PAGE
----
Charitable like Abigail: The history of an Epitaph

Research output: Contribution to journalReview articlepeer-review


This article traces the development of a narrative presenting the biblical figure of Abigail as charitable, an idea that is especially evident on early modern tombstones. The article documents different approaches to Abigail and argues that the connection between Abigail and charity originated only in medieval Europe and was a departure from earlier sources. During the Middle Ages, this narrative was introduced by medieval rabbis to justify accepting charity from female donors who contributed to the community without their husbands’ permission, a course of action that was forbidden by law. Subsequently, Abigail and charity became associated in much broader terms and this attribution appeared on early modern and modern tombstones in Germany. These changes are examined against the backdrop of Christian exegesis concerning Abigail and broad connections between the novel Jewish understandings and Christian exegesis are noted. The final part of the article summarizes these developments and discusses the value of locating changing biblical narratives for social historians and especially for scholars interested in the history of women.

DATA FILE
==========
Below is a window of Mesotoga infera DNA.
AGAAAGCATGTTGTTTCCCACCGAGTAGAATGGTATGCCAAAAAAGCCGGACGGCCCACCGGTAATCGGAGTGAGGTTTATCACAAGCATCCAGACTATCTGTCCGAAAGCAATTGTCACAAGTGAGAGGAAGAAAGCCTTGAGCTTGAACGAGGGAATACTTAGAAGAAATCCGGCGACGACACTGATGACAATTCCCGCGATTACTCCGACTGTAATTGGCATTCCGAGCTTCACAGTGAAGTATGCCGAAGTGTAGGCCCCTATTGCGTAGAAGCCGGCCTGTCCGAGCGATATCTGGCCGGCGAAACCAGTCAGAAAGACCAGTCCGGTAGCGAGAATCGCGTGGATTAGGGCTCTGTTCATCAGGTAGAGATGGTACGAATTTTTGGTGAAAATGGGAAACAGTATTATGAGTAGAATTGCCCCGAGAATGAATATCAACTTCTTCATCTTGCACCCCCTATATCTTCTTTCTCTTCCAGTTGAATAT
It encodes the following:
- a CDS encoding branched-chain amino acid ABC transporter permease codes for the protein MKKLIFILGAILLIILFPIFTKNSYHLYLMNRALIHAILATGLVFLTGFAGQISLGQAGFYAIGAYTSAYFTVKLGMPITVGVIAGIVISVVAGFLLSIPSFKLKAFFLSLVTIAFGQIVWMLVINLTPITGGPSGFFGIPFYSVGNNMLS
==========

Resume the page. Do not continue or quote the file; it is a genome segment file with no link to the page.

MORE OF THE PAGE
Original languageEnglish
Pages (from-to)312-339
Number of pages28
JournalThe Jewish Quarterly Review
Issue number3
StatePublished - 1 Jun 2015

All Science Journal Classification (ASJC) codes

  • Cultural Studies
  • Religious studies
  • History


Dive into the research topics of 'Charitable like Abigail: The history of an Epitaph'. Together they form a unique fingerprint.

Cite this